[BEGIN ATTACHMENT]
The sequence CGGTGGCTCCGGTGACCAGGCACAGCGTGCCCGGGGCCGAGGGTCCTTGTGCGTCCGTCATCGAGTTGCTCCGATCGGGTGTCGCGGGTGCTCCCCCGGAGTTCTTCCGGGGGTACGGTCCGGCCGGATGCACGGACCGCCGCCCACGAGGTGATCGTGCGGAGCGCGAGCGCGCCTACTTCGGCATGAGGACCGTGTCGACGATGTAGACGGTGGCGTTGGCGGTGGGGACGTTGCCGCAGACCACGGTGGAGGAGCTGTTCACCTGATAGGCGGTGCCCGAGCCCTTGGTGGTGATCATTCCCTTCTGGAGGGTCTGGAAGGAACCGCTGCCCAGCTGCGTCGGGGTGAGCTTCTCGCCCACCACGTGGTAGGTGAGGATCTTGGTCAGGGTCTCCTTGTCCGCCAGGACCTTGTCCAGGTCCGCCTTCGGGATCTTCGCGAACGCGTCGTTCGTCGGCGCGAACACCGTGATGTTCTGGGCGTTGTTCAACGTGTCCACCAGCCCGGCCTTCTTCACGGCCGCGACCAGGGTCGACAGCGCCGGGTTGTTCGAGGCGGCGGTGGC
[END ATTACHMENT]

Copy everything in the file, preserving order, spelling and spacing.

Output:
The sequence CGGTGGCTCCGGTGACCAGGCACAGCGTGCCCGGGGCCGAGGGTCCTTGTGCGTCCGTCATCGAGTTGCTCCGATCGGGTGTCGCGGGTGCTCCCCCGGAGTTCTTCCGGGGGTACGGTCCGGCCGGATGCACGGACCGCCGCCCACGAGGTGATCGTGCGGAGCGCGAGCGCGCCTACTTCGGCATGAGGACCGTGTCGACGATGTAGACGGTGGCGTTGGCGGTGGGGACGTTGCCGCAGACCACGGTGGAGGAGCTGTTCACCTGATAGGCGGTGCCCGAGCCCTTGGTGGTGATCATTCCCTTCTGGAGGGTCTGGAAGGAACCGCTGCCCAGCTGCGTCGGGGTGAGCTTCTCGCCCACCACGTGGTAGGTGAGGATCTTGGTCAGGGTCTCCTTGTCCGCCAGGACCTTGTCCAGGTCCGCCTTCGGGATCTTCGCGAACGCGTCGTTCGTCGGCGCGAACACCGTGATGTTCTGGGCGTTGTTCAACGTGTCCACCAGCCCGGCCTTCTTCACGGCCGCGACCAGGGTCGACAGCGCCGGGTTGTTCGAGGCGGCGGTGGC